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Energy giant ExxonMobil settled a decades-long lawsuit filed by villagers in the western Indonesian province of Aceh, who alleged that soldiers the company had hired to guard a natural gas facility in the area committed torture, murder, and other human rights abuses, Al Jazeera reported Tuesday.

Between 1999 and 2003, ExxonMobil contracted Indonesian soldiers to guard the oil and gas plant in the city of Lhoksukon.

In 2001, 11 villagers filed a suit against the company alleging that the hired troops committed a series of crimes against locals, including murder, sexual assault, and torture.

At the time, the Indonesian army had deployed thousands of troops in Aceh to quell a long-running rebellion by pro-independence fighters.

ExxonMobil had denied any knowledge of human rights violations. The firm countered that it could not be held accountable for any abuses because it did not order or authorize them.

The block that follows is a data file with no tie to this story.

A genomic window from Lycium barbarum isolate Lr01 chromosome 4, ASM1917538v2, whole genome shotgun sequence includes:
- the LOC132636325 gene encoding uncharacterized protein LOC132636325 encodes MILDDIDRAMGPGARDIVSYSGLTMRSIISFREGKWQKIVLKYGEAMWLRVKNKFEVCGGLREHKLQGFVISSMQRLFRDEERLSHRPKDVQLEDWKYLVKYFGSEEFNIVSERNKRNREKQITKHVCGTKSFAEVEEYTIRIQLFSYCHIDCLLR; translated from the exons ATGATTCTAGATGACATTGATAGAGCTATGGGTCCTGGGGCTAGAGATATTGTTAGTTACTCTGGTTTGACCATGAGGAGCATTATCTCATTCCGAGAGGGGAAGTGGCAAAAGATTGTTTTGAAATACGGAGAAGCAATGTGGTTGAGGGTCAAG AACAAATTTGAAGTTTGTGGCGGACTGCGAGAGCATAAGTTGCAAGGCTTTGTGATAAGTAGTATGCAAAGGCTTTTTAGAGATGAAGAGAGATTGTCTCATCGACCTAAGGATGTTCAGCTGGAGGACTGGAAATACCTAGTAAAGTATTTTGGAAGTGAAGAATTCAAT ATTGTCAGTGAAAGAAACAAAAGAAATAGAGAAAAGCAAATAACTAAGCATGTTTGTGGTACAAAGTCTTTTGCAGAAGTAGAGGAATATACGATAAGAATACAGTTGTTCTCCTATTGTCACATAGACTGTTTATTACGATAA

The parties were set to go on trial in Washington DC next week. But both sides released a joint statement Monday, saying they have agreed to resolve “all matters.”

Agnieszka Fryszman, a lawyer for the villagers, said the terms were confidential but added that the plaintiffs “were able to secure a measure of justice for them and their families.”

A representative from the oil and gas giant also said that ExxonMobil “condemns human rights violations in any form, those include the actions asserted in this case against the Indonesian military.”

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